No, not really. I do get hammered by some fans over the death of one character in particular, but it had to be done. Like George RR Martin, any character could go at any time; nobody, including Daley, is safe.
4. I adore DS Scott. Do you ever find that he takes over a story and you have to reign him in? Would you ever do a spin-off featuring DS Scott
Brian is a force of nature, and he could easily be a main protagonist. However, I think the real strength is his relationship with Daley. They are definitely Yin and Yang. But, who knows what will happen in the future!
5. What do you like to do when you are not writing? (hobbies?)
I love books, of course. I’m a big sports fan, football, rugby, but mostly cricket – no, honestly. I love music too, I play a few instruments and have been known to burst into song , now and again. I played and sang in a band, but that was long, long ago, in a galaxy far, far away. Mainly though, travel and being with my lovely family.
6. What do you think about crime festivals and do you feel they help you spread the word about you as a writer as well as your books?
Festivals are wonderful, and I’m delighted to be appearing at this year’s Bloody Scotland. Festivals – any events where you can connect with readers are great. It can be a lonely business writing, so festivals add that social aspect. Great to yarn with fellow writers, too. Really looking forward to speaking with Quintin Jardine this year.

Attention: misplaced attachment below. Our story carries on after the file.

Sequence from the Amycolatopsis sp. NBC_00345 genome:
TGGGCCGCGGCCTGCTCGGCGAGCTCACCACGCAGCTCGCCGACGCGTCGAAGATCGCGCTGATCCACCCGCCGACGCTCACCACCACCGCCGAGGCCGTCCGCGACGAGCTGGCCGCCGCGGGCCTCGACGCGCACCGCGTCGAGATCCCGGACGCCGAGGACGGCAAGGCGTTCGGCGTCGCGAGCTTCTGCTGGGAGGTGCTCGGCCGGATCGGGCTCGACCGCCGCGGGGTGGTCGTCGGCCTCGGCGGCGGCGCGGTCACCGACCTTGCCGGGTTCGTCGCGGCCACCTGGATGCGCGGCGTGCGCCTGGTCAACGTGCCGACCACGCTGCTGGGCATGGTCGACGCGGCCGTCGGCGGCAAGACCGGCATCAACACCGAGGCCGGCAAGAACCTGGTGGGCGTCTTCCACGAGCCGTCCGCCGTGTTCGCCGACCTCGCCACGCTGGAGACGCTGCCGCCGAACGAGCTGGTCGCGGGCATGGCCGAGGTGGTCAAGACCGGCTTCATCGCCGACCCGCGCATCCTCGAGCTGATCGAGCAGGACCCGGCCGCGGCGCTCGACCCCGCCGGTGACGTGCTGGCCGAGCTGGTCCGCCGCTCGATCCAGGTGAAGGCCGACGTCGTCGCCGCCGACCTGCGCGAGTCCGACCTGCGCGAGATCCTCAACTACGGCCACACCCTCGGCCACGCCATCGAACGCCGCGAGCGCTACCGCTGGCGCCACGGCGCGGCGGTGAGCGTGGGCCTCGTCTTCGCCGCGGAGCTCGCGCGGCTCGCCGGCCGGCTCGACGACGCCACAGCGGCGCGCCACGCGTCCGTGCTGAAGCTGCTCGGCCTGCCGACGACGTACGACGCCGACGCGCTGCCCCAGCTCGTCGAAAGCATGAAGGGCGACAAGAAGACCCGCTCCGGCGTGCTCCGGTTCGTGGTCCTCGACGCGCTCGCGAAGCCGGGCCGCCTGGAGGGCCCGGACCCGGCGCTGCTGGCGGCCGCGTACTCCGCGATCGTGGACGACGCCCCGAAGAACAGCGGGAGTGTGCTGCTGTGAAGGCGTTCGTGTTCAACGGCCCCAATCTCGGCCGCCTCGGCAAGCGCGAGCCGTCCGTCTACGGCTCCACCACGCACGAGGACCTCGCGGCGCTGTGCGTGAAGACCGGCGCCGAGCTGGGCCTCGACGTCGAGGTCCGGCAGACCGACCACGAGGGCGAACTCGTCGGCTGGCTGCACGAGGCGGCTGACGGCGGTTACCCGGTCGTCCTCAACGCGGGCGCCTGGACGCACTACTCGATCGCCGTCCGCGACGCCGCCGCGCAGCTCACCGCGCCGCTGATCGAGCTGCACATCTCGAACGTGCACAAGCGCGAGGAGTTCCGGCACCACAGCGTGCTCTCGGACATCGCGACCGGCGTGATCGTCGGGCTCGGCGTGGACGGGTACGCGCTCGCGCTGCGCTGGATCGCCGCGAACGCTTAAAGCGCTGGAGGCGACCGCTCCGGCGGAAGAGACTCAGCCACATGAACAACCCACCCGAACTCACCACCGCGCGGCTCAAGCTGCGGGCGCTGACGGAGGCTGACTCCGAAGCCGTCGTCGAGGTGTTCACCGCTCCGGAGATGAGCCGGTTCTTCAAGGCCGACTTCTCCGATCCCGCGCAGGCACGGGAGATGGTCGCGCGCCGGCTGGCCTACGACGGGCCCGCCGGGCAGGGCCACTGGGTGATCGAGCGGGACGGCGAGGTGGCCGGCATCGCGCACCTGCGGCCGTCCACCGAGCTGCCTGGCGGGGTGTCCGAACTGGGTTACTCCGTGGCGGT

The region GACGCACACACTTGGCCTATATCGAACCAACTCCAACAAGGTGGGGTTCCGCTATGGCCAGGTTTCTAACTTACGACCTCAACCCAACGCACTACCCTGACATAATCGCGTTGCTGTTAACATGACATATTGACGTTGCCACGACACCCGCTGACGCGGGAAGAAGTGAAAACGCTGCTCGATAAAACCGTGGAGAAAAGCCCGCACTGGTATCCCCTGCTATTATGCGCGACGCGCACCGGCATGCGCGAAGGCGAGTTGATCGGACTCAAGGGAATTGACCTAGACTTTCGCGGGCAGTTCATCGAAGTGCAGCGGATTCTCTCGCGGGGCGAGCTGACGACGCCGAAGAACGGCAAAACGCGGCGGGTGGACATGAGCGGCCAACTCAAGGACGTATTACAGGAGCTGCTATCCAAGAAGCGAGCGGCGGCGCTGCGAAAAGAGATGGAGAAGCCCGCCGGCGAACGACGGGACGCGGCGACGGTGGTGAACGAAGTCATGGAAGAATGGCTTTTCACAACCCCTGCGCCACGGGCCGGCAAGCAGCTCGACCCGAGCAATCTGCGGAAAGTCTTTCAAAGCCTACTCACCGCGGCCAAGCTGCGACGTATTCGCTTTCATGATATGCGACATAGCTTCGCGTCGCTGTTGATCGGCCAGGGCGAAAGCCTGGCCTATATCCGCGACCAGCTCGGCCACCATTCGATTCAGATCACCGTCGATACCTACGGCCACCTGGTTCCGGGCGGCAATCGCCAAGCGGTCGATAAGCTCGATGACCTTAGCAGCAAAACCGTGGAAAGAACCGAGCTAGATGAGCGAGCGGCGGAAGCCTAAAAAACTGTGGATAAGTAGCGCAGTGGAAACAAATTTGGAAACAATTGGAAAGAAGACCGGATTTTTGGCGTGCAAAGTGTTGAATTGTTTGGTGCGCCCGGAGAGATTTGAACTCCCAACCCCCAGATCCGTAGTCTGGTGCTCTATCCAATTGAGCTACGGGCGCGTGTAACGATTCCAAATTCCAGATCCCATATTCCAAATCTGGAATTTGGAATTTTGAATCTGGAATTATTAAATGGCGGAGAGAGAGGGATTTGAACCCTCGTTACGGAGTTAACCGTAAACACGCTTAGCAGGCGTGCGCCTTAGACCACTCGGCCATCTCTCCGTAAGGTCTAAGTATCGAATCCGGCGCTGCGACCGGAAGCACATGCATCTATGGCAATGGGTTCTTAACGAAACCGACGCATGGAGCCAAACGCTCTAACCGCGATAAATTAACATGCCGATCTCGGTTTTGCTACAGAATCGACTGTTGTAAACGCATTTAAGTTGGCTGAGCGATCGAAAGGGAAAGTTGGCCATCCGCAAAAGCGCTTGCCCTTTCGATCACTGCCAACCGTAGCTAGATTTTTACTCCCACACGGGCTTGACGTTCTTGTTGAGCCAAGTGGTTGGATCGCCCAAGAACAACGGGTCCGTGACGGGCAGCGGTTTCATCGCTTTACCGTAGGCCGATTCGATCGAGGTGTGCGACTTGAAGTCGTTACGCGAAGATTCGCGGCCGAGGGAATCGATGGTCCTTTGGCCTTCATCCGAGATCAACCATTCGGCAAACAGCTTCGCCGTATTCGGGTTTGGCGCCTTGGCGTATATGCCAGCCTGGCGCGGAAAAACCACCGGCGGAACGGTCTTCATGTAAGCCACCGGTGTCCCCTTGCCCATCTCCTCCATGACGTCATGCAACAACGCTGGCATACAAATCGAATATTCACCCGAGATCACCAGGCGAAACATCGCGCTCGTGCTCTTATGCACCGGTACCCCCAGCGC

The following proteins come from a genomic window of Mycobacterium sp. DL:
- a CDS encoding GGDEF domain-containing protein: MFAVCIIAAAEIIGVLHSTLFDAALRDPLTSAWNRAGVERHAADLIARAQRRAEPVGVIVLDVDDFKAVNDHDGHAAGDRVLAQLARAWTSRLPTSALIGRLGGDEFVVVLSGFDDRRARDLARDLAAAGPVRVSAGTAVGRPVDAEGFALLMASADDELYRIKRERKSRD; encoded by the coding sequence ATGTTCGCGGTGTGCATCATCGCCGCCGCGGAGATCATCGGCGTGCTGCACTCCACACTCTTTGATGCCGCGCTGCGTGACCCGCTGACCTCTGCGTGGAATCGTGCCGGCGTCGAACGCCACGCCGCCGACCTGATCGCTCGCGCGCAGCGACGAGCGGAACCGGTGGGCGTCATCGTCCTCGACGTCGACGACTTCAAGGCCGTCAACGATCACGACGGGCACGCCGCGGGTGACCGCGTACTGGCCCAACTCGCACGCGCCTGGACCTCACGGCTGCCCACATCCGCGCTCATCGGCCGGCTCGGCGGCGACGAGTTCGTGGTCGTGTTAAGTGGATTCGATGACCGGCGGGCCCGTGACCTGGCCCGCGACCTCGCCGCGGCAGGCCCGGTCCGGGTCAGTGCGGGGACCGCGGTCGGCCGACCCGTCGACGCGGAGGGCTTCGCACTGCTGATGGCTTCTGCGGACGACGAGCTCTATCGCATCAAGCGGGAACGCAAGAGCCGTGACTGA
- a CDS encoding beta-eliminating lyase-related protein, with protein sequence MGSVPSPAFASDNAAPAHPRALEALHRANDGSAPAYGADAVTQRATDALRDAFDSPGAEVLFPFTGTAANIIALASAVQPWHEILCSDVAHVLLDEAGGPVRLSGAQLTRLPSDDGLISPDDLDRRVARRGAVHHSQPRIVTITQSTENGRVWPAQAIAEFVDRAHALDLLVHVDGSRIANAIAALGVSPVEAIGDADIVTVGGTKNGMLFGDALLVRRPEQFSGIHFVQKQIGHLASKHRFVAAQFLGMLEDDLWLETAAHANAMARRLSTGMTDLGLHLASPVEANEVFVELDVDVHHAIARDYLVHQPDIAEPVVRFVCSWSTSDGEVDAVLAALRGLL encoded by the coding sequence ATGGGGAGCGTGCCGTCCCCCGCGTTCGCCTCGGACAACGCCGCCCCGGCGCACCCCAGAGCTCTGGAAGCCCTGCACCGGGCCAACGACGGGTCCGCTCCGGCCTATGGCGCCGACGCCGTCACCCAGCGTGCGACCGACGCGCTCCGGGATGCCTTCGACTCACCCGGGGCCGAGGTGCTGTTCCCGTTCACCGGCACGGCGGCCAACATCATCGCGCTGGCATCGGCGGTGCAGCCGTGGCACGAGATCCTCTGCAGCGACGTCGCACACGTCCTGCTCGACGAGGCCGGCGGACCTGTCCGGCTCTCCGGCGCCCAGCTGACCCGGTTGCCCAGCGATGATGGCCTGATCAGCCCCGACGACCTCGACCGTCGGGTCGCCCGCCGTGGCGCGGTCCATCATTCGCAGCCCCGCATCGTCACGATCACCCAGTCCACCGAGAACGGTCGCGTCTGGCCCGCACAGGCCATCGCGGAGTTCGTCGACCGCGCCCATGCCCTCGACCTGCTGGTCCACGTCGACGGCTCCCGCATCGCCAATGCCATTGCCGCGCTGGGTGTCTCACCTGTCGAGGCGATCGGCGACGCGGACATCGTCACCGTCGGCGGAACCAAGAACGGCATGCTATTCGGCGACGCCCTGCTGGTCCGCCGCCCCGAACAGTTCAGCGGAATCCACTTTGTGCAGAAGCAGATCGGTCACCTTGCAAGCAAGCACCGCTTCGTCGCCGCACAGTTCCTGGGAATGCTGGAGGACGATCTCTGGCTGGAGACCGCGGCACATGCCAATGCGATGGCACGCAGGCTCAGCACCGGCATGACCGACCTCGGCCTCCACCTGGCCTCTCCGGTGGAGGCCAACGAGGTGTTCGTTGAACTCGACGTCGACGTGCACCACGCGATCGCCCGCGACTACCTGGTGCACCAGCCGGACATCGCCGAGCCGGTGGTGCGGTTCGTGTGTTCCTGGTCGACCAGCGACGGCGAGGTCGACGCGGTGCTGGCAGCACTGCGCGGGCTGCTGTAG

There’s no doubt that it’s a fabulous way to attract new readers. Even as a writer, I’ve discovered new books at festivals that I love.
7. Favourite novel? Why?
Hard one, I love so many books. But I have to say, Use of Weapons by Iain M Banks. So, so, sadly missed. A brilliant mind, great sense of humour and a fabulous writer. I’m not ashamed to say that I shed a tear or two when he died.
8. If you could describe yourself in three words, what would they be?
Still standing up.
9. What do you think makes the DCI Daley series stand out from others?
We all have our little USPs. I think humour and the setting in Kintyre are mine. The great diversity in Scottish crime writing is its strength; there’s something for everyone. It would be sad day if we all liked the same things.
10. Is setting important in a novel, and why?
I think people love books for many reasons, and setting is most certainly one of them. It helps create that world that draws the reader in. Kintyre is special -very special – to me, and it’s an honour to bring it to the page. It’s the reason why people revisit a book – they know the plot, but just want to be back in the place and with the characters they like so much. Setting is pivotal in the Daley novels.
11. Can you name THREE authors in the crime genre right now who have piqued your interest?
Douglas Skelton, an old hand, but a fine, fine writer. Neil Broadfoot too, is a superb wordsmith. I appeared with Norwegian crime writer Kjell Ola Dahl at the Edinburgh Book Festival earlier this summer, and love his work.
12. Would you ever consider collaborating with another author? If yes, who? If no, why?
I’m not sure I’d be the best writing companion in terms of collaboration. I’m too opinionated and headstrong – which of course, has its advantages and disadvantages. Mind you, if James Patterson came along with a project . . .
Thanks so much, Denzil for stopping by my blog today! I’ll see you next week at Bloody Scotland!! Find out about some of the other AMAZING authors taking part in Bloody Scotland this year by following the tour: